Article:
According to Klein, doulas are successful in lowering the caesarean-section rate and other interventions. “When you lower the c-section rate, it has a big impact on the hospital budget, because a person who has a caesarean stays twice as long in the hospital than one who has a vaginal birth,” he said.
Avoiding a c-section means less likelihood of a uterine scar in subsequent pregnancies. “Once a pregnant woman has a uterine scar, the whole reproductive trajectory is changed,” said Klein. “One is more likely to have a whole series of problems, complicated next pregnancies, placental attachment problems, ectopic pregnancies, stillborn births and infertility. With the c-section rate at four percent in home births and up to 30% in hospital births, that many more women will end up with a uterine scar and be at higher risk of complications.”
Dr. Brian Goldman, an emergency physician at Mount Sinai Hospital in Toronto, and the host of White Coat, Black Art on CBC Radio One, has, for years, had an eye on the growing demand among women in Canada for licensed midwives.
“Midwives are experts in low-risk, uncomplicated births, as are family doctors,” said Goldman. “However, even though low-risk birth is a core part of the training of family physicians, very few of them want to attend low-risk births once out in practice.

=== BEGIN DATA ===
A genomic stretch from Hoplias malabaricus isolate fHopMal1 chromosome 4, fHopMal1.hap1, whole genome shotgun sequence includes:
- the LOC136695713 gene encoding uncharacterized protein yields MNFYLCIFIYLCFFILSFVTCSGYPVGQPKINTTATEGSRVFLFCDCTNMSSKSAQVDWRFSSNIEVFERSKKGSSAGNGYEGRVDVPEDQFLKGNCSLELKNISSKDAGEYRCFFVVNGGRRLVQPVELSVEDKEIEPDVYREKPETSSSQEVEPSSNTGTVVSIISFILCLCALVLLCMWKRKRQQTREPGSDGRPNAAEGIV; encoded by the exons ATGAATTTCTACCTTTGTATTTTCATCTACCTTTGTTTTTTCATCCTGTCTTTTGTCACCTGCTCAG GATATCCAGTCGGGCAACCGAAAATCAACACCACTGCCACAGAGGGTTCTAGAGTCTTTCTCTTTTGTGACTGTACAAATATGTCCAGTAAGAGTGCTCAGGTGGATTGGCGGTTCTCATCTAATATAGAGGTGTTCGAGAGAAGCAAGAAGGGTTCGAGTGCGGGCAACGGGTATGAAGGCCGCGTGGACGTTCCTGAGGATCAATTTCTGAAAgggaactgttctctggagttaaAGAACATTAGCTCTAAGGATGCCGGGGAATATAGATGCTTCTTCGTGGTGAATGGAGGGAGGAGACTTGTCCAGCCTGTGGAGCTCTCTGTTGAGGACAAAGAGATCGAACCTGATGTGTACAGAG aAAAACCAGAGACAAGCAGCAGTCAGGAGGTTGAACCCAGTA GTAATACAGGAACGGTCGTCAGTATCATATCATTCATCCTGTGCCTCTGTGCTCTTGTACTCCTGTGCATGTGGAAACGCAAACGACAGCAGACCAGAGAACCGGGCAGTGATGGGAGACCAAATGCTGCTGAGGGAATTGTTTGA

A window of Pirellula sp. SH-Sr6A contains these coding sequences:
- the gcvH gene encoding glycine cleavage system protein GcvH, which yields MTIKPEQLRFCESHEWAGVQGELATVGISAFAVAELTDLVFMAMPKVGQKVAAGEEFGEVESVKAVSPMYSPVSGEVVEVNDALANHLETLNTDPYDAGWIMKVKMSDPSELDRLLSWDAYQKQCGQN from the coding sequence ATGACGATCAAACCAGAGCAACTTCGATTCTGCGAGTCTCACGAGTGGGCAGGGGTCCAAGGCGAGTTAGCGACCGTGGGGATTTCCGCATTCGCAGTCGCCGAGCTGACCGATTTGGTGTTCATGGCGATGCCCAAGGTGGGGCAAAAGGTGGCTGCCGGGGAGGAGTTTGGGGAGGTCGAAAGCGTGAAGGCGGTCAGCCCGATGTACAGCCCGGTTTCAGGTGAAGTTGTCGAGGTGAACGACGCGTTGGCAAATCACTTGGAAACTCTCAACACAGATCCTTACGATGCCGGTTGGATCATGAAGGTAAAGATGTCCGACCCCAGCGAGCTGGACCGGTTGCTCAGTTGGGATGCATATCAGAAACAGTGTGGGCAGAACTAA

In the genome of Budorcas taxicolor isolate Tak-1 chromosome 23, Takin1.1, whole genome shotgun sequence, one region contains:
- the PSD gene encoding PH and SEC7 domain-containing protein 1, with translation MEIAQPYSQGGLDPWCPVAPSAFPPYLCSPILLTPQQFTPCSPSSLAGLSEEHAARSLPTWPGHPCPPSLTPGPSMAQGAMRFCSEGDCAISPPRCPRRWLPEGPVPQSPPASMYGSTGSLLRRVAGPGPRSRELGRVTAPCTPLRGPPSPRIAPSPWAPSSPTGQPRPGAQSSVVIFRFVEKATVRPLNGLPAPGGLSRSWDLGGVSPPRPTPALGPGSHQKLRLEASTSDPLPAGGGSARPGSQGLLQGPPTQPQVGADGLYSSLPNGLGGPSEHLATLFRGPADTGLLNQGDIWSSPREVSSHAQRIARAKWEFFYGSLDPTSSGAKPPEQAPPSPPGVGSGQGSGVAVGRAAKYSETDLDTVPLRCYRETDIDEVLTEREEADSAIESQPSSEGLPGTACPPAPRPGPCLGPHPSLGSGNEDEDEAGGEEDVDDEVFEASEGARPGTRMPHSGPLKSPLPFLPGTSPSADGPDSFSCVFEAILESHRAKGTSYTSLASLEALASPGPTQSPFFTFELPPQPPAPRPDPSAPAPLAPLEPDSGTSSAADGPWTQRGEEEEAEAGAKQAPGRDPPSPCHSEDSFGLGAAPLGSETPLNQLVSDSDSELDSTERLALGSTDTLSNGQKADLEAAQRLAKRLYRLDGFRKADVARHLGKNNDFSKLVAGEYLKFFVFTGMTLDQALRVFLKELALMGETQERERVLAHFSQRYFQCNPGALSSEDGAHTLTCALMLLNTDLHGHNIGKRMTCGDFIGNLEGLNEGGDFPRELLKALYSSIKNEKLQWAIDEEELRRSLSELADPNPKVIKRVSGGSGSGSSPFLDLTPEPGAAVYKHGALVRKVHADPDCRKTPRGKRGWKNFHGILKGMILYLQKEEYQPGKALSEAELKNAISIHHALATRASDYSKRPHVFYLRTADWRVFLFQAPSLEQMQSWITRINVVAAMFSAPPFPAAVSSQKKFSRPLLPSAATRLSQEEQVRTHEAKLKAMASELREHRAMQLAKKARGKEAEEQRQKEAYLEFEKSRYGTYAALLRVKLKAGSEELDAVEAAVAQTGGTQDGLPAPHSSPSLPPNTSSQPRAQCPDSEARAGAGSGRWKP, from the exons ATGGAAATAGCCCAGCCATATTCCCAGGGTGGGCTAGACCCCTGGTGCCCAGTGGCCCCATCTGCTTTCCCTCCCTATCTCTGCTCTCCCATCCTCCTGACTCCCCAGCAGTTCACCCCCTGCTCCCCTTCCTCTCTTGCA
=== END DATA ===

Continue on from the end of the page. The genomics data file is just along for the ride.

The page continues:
“In Canada, we have a situation in which the vast majority of births – high-risk and low-risk alike – are attended by obstetricians. These specialists have tremendous knowledge, skill and experience which, in my opinion, is best put to use managing women who are likely to have a complicated pregnancy and birth. We need more professionals like midwives and family doctors to attend low-risk births.
“Most family doctors run busy practices and find it difficult for practice, family and social reasons to devote a significant amount of time to attending women in labor through the night. To me, midwives represent the likeliest prospect for increasing the pool of professionals qualified and interested in attending low-risk births.”
Rebeca Kuropatwa is a Winnipeg freelance writer.